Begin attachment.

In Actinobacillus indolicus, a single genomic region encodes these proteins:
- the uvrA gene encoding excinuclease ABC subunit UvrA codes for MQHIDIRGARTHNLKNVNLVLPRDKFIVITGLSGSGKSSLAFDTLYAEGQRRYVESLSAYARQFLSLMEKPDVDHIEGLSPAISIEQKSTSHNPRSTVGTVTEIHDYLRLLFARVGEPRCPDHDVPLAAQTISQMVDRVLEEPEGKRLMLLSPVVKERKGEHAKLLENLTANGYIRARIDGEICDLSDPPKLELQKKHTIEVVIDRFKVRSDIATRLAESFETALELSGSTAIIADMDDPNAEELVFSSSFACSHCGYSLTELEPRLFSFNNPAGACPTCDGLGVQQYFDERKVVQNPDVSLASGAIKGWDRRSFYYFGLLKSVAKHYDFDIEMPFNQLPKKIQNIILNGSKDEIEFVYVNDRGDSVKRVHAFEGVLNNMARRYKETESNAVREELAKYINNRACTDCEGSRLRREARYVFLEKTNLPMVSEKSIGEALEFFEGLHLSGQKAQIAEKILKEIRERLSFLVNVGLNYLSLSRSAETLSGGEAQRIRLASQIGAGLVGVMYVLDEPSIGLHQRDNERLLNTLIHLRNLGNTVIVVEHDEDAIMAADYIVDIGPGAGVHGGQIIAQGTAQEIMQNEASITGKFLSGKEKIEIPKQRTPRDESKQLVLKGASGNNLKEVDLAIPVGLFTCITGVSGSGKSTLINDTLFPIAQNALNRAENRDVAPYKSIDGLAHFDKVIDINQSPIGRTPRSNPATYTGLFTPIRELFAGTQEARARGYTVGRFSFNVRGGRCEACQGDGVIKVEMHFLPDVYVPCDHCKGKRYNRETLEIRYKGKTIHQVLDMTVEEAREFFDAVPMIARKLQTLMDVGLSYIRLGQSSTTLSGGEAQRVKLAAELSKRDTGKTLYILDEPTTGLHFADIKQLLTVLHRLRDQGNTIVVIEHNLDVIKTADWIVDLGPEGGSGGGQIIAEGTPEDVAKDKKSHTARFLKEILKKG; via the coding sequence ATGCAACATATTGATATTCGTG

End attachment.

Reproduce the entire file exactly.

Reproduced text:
In Actinobacillus indolicus, a single genomic region encodes these proteins:
- the uvrA gene encoding excinuclease ABC subunit UvrA codes for MQHIDIRGARTHNLKNVNLVLPRDKFIVITGLSGSGKSSLAFDTLYAEGQRRYVESLSAYARQFLSLMEKPDVDHIEGLSPAISIEQKSTSHNPRSTVGTVTEIHDYLRLLFARVGEPRCPDHDVPLAAQTISQMVDRVLEEPEGKRLMLLSPVVKERKGEHAKLLENLTANGYIRARIDGEICDLSDPPKLELQKKHTIEVVIDRFKVRSDIATRLAESFETALELSGSTAIIADMDDPNAEELVFSSSFACSHCGYSLTELEPRLFSFNNPAGACPTCDGLGVQQYFDERKVVQNPDVSLASGAIKGWDRRSFYYFGLLKSVAKHYDFDIEMPFNQLPKKIQNIILNGSKDEIEFVYVNDRGDSVKRVHAFEGVLNNMARRYKETESNAVREELAKYINNRACTDCEGSRLRREARYVFLEKTNLPMVSEKSIGEALEFFEGLHLSGQKAQIAEKILKEIRERLSFLVNVGLNYLSLSRSAETLSGGEAQRIRLASQIGAGLVGVMYVLDEPSIGLHQRDNERLLNTLIHLRNLGNTVIVVEHDEDAIMAADYIVDIGPGAGVHGGQIIAQGTAQEIMQNEASITGKFLSGKEKIEIPKQRTPRDESKQLVLKGASGNNLKEVDLAIPVGLFTCITGVSGSGKSTLINDTLFPIAQNALNRAENRDVAPYKSIDGLAHFDKVIDINQSPIGRTPRSNPATYTGLFTPIRELFAGTQEARARGYTVGRFSFNVRGGRCEACQGDGVIKVEMHFLPDVYVPCDHCKGKRYNRETLEIRYKGKTIHQVLDMTVEEAREFFDAVPMIARKLQTLMDVGLSYIRLGQSSTTLSGGEAQRVKLAAELSKRDTGKTLYILDEPTTGLHFADIKQLLTVLHRLRDQGNTIVVIEHNLDVIKTADWIVDLGPEGGSGGGQIIAEGTPEDVAKDKKSHTARFLKEILKKG; via the coding sequence ATGCAACATATTGATATTCGTG